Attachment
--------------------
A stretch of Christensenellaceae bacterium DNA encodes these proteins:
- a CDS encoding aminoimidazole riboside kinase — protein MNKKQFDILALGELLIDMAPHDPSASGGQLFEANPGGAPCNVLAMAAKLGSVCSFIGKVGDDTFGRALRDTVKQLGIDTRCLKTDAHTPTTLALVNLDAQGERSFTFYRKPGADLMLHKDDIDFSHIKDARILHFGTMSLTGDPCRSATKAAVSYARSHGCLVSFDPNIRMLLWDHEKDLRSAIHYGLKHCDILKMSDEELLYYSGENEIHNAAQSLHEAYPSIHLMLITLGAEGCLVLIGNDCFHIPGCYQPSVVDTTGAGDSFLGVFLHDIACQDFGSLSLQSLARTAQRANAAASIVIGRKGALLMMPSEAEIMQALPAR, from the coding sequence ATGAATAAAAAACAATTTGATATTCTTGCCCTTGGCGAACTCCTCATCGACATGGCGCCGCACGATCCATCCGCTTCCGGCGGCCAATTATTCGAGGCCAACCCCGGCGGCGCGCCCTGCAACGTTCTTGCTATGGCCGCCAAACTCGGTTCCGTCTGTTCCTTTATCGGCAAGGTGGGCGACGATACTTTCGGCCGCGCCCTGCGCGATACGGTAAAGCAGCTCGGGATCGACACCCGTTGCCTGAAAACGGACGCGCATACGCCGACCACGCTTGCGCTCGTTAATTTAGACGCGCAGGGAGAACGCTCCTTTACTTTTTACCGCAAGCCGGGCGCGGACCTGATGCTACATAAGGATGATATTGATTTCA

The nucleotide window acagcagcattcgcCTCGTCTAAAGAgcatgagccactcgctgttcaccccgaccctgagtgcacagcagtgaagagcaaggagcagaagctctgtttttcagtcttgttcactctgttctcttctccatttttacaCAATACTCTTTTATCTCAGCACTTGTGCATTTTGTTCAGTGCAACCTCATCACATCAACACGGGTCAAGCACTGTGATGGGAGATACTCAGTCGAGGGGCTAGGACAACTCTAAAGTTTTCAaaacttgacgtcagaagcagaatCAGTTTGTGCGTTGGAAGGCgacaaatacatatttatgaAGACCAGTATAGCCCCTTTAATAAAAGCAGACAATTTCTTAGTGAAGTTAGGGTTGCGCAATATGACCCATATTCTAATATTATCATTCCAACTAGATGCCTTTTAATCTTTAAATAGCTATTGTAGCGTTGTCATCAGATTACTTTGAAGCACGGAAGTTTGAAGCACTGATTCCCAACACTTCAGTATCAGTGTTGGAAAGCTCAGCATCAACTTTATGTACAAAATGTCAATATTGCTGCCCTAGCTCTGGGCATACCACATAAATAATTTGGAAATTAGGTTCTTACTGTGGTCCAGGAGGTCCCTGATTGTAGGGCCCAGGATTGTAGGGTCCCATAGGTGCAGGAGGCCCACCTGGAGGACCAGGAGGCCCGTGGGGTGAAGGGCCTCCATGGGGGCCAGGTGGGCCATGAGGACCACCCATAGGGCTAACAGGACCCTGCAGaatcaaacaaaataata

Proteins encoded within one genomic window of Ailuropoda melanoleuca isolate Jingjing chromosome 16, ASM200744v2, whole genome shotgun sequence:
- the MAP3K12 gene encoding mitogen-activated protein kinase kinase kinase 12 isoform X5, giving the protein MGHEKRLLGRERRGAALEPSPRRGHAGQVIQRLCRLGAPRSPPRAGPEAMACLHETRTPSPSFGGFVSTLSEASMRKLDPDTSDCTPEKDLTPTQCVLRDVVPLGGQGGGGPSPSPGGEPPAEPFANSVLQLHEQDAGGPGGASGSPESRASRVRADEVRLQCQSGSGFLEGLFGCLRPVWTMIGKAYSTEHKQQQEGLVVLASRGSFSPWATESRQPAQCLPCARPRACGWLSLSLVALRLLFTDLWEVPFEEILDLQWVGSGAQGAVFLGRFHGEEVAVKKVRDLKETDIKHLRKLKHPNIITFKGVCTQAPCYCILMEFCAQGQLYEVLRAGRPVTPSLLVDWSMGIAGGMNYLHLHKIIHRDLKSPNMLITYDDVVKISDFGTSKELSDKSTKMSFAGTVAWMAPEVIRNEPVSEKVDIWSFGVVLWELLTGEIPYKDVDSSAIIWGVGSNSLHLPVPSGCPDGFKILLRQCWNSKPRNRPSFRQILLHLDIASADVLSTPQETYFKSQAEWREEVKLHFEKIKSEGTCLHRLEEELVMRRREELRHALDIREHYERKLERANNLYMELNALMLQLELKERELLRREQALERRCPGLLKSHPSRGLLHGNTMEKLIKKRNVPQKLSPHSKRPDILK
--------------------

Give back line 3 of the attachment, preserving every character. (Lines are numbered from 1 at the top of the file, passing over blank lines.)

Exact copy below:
The nucleotide window acagcagcattcgcCTCGTCTAAAGAgcatgagccactcgctgttcaccccgaccctgagtgcacagcagtgaagagcaaggagcagaagctctgtttttcagtcttgttcactctgttctcttctccatttttacaCAATACTCTTTTATCTCAGCACTTGTGCATTTTGTTCAGTGCAACCTCATCACATCAACACGGGTCAAGCACTGTGATGGGAGATACTCAGTCGAGGGGCTAGGACAACTCTAAAGTTTTCAaaacttgacgtcagaagcagaatCAGTTTGTGCGTTGGAAGGCgacaaatacatatttatgaAGACCAGTATAGCCCCTTTAATAAAAGCAGACAATTTCTTAGTGAAGTTAGGGTTGCGCAATATGACCCATATTCTAATATTATCATTCCAACTAGATGCCTTTTAATCTTTAAATAGCTATTGTAGCGTTGTCATCAGATTACTTTGAAGCACGGAAGTTTGAAGCACTGATTCCCAACACTTCAGTATCAGTGTTGGAAAGCTCAGCATCAACTTTATGTACAAAATGTCAATATTGCTGCCCTAGCTCTGGGCATACCACATAAATAATTTGGAAATTAGGTTCTTACTGTGGTCCAGGAGGTCCCTGATTGTAGGGCCCAGGATTGTAGGGTCCCATAGGTGCAGGAGGCCCACCTGGAGGACCAGGAGGCCCGTGGGGTGAAGGGCCTCCATGGGGGCCAGGTGGGCCATGAGGACCACCCATAGGGCTAACAGGACCCTGCAGaatcaaacaaaataata